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The holiday travel season is coming up and many people will find themselves in need of overnight boarding for their dog. Does this sound like you? If so, do you want to make sure you choose the right home away from home for your dog but don’t know how?
Cost aside, check out these 6 tips to make sure you select the best facility for your beloved friend.
Notice how clean the facility is, what it looks like, and what the rooms look like, what safety measures they have in place to protect your dog (like double fencing). Look to see if they have outdoor space and if so, what the ground cover is. Rocks aren’t good for paws, mulch can be dangerous, and many dogs don’t like the feel of artificial turf, plus it gets very hot during the summer.
Make sure they show you the entire facility! If not look elsewhere. During the tour, ask about the staff and their training. Also ask about the staff to dog ratio. One person for more than 5 to 6 dogs is not safe.
Make sure all of your questions are answered. If for some reason the staff can’t answer everything (that can happen) ask to have the owner call you.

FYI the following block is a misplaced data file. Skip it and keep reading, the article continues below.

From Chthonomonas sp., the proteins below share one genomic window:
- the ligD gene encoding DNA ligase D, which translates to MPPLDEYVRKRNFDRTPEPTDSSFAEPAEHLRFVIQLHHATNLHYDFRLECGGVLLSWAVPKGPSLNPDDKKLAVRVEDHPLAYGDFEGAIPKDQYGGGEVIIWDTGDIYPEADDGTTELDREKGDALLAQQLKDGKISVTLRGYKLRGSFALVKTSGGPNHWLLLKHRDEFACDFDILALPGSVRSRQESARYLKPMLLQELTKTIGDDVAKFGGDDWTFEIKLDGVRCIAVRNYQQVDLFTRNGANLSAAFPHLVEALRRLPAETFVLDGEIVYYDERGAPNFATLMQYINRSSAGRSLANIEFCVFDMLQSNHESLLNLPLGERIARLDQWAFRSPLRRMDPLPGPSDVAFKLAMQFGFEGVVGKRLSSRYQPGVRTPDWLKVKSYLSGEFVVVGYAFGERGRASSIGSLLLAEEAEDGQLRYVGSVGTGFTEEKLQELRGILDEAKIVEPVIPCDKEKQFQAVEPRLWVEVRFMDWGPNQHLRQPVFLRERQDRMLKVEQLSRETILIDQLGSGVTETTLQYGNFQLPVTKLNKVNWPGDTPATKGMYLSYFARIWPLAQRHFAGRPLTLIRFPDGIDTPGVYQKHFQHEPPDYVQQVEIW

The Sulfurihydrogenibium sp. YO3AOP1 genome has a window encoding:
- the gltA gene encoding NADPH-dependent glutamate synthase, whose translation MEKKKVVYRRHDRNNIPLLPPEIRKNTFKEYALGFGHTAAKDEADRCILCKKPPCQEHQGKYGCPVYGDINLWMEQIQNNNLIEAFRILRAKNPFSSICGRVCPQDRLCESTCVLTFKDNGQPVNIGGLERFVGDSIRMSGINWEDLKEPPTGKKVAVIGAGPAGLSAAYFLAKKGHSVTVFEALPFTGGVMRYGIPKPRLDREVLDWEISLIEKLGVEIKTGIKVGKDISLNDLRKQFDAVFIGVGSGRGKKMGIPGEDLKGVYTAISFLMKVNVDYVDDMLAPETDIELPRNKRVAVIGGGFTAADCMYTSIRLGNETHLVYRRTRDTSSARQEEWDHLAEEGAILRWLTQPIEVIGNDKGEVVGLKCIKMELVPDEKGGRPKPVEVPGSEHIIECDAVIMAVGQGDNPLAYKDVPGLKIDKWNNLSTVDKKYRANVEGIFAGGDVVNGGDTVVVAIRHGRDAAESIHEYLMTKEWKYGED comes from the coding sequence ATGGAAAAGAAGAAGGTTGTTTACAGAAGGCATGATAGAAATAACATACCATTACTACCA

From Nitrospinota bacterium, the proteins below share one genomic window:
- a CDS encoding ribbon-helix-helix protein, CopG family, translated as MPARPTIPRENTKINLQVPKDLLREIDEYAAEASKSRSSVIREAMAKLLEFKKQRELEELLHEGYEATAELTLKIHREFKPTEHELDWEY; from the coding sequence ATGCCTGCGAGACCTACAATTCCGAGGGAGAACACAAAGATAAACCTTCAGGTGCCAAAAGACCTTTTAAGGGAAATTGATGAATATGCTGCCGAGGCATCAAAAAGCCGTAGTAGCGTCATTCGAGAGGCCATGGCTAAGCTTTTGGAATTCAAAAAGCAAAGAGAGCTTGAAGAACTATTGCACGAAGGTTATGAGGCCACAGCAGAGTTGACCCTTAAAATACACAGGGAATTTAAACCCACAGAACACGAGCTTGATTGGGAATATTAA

Oftentimes larger facilities have to limit the amount of time your dog will have outside of his kennel because of space and the large number of dogs they have in their care. Ideally, your dog should spend most of his time outside of his kennel during the day, only going in to rest and sleep at night.
Will he be playing with other dogs? If so, ask about their evaluation process for selecting the right play group for your dog.
Ask how many dogs are in any given play group (more is not better) and about the staff to dog ratio. If you dog isn’t friendly with other dogs, ask exactly what he will be doing when out of his kennel.
Exercise is very important, and many boarding kennels only give dogs minimal time outside to sniff and go potty before putting them back in their room, especially those who aren’t good with other dogs.
Stay away from any facility that doesn’t require vaccines (or titers for certain vaccines like DHPP). Facilities should also require a fecal exam every six months. Without this protection in place, your dog could easily come home sick.
Most facilities charge for a myriad of extras, such as extra or one-on-one play time, a bed time treat, belly rubs, a bath, and much more. You could wind up spending more than you planned, without knowing if your dog ever received the extras you purchased.
While they may be skewed depending on who’s written them, the comments are worth your consideration if you’re having trouble making a decision.
The wrong boarding facility will result in your dog spending his days stressed and uncomfortable, OR WORSE.
When you return home, you may find your dog is not quite himself, either very tired, depressed, or seemingly upset with you, all from being placed in a situation he hates.
If you don’t get the answers you’re looking for when asking the above questions, go elsewhere. Your best friend deserves it.